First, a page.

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J Exp Bot. 2009;60(13):3959-72. doi: 10.1093/jxb/erp229. Epub 2009 Jul 27.

Enzymic characterization of two recombinant xyloglucan endotransglucosylase/hydrolase (XTH) proteins of Arabidopsis and their effect on root growth and cell wall extension.

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  • 1Department of Biology, University of Antwerp, Antwerpen, Belgium.

Abstract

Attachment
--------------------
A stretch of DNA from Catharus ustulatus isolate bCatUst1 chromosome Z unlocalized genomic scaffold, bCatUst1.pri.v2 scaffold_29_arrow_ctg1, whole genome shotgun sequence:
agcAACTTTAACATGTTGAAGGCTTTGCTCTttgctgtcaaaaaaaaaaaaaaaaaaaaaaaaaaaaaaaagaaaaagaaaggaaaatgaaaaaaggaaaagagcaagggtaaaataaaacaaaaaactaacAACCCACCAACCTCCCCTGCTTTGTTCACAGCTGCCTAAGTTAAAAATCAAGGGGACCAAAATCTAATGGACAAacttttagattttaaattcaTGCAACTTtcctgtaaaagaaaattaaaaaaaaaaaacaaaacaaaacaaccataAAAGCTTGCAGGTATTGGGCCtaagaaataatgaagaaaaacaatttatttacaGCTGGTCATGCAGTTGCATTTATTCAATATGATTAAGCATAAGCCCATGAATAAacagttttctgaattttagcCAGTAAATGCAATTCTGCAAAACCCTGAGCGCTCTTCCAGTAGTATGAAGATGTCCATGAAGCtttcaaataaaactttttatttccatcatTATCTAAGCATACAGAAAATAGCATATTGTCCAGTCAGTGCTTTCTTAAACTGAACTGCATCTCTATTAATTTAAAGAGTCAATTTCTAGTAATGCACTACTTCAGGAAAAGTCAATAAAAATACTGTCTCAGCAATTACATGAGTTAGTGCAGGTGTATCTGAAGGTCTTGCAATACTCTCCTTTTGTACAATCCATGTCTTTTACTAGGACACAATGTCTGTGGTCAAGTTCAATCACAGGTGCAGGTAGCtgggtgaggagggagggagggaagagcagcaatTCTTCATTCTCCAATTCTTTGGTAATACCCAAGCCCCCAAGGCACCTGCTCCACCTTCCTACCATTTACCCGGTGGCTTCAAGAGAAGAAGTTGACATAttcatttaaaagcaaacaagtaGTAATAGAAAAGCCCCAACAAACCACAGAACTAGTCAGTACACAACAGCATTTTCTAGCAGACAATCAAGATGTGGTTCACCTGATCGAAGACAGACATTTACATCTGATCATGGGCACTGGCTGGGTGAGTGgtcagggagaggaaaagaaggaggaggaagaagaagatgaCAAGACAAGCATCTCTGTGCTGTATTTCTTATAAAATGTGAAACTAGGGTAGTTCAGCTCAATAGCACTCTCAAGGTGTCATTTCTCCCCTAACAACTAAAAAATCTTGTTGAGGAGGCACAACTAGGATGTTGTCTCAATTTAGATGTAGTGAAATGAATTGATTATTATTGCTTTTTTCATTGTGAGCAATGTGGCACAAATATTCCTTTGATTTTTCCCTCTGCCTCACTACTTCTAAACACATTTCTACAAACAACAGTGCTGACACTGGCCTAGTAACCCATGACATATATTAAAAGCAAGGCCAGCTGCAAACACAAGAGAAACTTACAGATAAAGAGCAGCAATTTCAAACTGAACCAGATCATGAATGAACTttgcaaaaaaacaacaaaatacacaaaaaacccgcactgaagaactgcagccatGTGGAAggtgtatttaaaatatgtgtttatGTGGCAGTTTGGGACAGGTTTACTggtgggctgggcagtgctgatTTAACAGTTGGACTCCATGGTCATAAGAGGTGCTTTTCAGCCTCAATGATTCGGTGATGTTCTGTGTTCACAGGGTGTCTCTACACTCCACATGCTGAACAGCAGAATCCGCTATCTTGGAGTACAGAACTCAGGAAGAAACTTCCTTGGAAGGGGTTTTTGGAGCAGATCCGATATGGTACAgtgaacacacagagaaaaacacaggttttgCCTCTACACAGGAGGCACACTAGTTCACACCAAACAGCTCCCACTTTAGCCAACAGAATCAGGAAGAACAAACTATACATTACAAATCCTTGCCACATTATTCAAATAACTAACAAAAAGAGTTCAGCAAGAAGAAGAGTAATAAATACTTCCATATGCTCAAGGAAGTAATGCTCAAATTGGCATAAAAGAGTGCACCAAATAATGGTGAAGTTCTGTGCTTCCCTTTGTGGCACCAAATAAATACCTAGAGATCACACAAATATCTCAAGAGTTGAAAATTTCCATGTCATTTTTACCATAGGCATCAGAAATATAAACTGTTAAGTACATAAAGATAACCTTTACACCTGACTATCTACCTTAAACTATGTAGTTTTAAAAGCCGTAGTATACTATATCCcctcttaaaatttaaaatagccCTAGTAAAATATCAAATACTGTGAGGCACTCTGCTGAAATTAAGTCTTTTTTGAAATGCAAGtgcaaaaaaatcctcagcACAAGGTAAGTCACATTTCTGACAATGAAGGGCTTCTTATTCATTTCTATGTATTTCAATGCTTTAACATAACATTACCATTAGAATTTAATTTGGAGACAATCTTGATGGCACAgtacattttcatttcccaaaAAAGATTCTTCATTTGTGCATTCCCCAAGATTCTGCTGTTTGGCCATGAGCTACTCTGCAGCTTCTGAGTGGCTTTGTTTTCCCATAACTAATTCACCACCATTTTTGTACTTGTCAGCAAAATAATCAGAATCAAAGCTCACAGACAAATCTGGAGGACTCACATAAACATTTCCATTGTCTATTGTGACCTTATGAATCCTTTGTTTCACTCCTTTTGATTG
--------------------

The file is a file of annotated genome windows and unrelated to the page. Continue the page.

Xyloglucan endotransglucosylase/hydrolases (XTHs) are enzymes involved in the modification of load-bearing cell wall components. They cleave xyloglucan chains and, often, re-form bonds to the non-reducing ends of available xyloglucan molecules in plant primary cell walls. The enzymic properties and effects on root growth of two Arabidopsis thaliana XTHs belonging to subgroup I/II, that are predominantly expressed in root hairs and in non-elongating zones of the root, were analysed here. AtXTH14 and AtXTH26 were recombinantly produced in Pichia and subsequently purified. Both proteins were found to exhibit xyloglucan endotransglucosylase (XET; EC 2.4.1.207) but not xyloglucan endohydrolase (XEH; EC 3.2.1.151) activity. Their endotransglucosylase activity was at least 70x greater on xyloglucan rather than on mixed-linkage beta-glucan. Differences were found in pH- and temperature-dependence as well as in acceptor-substrate preferences. Furthermore, the specific activity of XET was approximately equal for the two enzymes. Removal of N-linked sugar residues by Endo H treatment reduced XET activity to 60%. Constant-load extensiometry experiments revealed that the enzymes reduce the extension in a model system of heat-inactivated isolated cell walls. When given to growing roots, either of these XTH proteins reduced cell elongation in a concentration-dependent manner and caused abnormal root hair morphology. This is the first time that recombinant and purified XTHs added to growing roots have exhibited a clear effect on cell elongation. It is proposed that these specific XTH isoenzymes play a role in strengthening the side-walls of root-hairs and cell walls in the root differentiation zone after the completion of cell expansion.

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